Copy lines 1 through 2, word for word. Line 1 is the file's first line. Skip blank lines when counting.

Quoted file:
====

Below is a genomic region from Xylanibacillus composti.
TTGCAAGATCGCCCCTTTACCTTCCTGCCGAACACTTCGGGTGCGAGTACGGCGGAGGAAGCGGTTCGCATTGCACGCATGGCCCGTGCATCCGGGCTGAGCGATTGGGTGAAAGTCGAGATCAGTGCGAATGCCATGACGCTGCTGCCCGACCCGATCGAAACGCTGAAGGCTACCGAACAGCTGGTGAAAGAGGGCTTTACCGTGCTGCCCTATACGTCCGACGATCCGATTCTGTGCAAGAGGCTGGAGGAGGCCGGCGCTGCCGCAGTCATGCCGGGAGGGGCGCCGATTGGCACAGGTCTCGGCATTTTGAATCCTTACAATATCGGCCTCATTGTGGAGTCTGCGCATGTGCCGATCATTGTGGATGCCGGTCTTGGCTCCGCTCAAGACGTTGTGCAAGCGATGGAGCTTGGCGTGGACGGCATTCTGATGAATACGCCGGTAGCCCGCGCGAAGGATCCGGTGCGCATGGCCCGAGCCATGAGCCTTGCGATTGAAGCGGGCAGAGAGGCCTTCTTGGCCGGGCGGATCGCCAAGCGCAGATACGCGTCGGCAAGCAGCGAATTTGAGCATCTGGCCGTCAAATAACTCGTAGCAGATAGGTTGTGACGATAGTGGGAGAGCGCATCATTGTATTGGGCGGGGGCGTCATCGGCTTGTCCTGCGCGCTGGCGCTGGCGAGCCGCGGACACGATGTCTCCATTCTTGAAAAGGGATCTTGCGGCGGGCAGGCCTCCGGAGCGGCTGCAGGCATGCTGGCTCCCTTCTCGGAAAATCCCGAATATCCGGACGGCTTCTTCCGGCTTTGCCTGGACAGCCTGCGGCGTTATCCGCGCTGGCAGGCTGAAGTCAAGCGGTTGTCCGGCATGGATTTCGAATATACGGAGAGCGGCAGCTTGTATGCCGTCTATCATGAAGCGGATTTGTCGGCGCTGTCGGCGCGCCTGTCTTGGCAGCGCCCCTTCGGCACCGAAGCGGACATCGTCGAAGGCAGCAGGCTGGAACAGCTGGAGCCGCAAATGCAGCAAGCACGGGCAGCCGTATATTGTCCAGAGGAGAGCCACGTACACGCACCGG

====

Below is a genomic region from Xylanibacillus composti.
TTGCAAGATCGCCCCTTTACCTTCCTGCCGAACACTTCGGGTGCGAGTACGGCGGAGGAAGCGGTTCGCATTGCACGCATGGCCCGTGCATCCGGGCTGAGCGATTGGGTGAAAGTCGAGATCAGTGCGAATGCCATGACGCTGCTGCCCGACCCGATCGAAACGCTGAAGGCTACCGAACAGCTGGTGAAAGAGGGCTTTACCGTGCTGCCCTATACGTCCGACGATCCGATTCTGTGCAAGAGGCTGGAGGAGGCCGGCGCTGCCGCAGTCATGCCGGGAGGGGCGCCGATTGGCACAGGTCTCGGCATTTTGAATCCTTACAATATCGGCCTCATTGTGGAGTCTGCGCATGTGCCGATCATTGTGGATGCCGGTCTTGGCTCCGCTCAAGACGTTGTGCAAGCGATGGAGCTTGGCGTGGACGGCATTCTGATGAATACGCCGGTAGCCCGCGCGAAGGATCCGGTGCGCATGGCCCGAGCCATGAGCCTTGCGATTGAAGCGGGCAGAGAGGCCTTCTTGGCCGGGCGGATCGCCAAGCGCAGATACGCGTCGGCAAGCAGCGAATTTGAGCATCTGGCCGTCAAATAACTCGTAGCAGATAGGTTGTGACGATAGTGGGAGAGCGCATCATTGTATTGGGCGGGGGCGTCATCGGCTTGTCCTGCGCGCTGGCGCTGGCGAGCCGCGGACACGATGTCTCCATTCTTGAAAAGGGATCTTGCGGCGGGCAGGCCTCCGGAGCGGCTGCAGGCATGCTGGCTCCCTTCTCGGAAAATCCCGAATATCCGGACGGCTTCTTCCGGCTTTGCCTGGACAGCCTGCGGCGTTATCCGCGCTGGCAGGCTGAAGTCAAGCGGTTGTCCGGCATGGATTTCGAATATACGGAGAGCGGCAGCTTGTATGCCGTCTATCATGAAGCGGATTTGTCGGCGCTGTCGGCGCGCCTGTCTTGGCAGCGCCCCTTCGGCACCGAAGCGGACATCGTCGAAGGCAGCAGGCTGGAACAGCTGGAGCCGCAAATGCAGCAAGCACGGGCAGCCGTATATTGTCCAGAGGAGAGCCACGTACACGCACCGG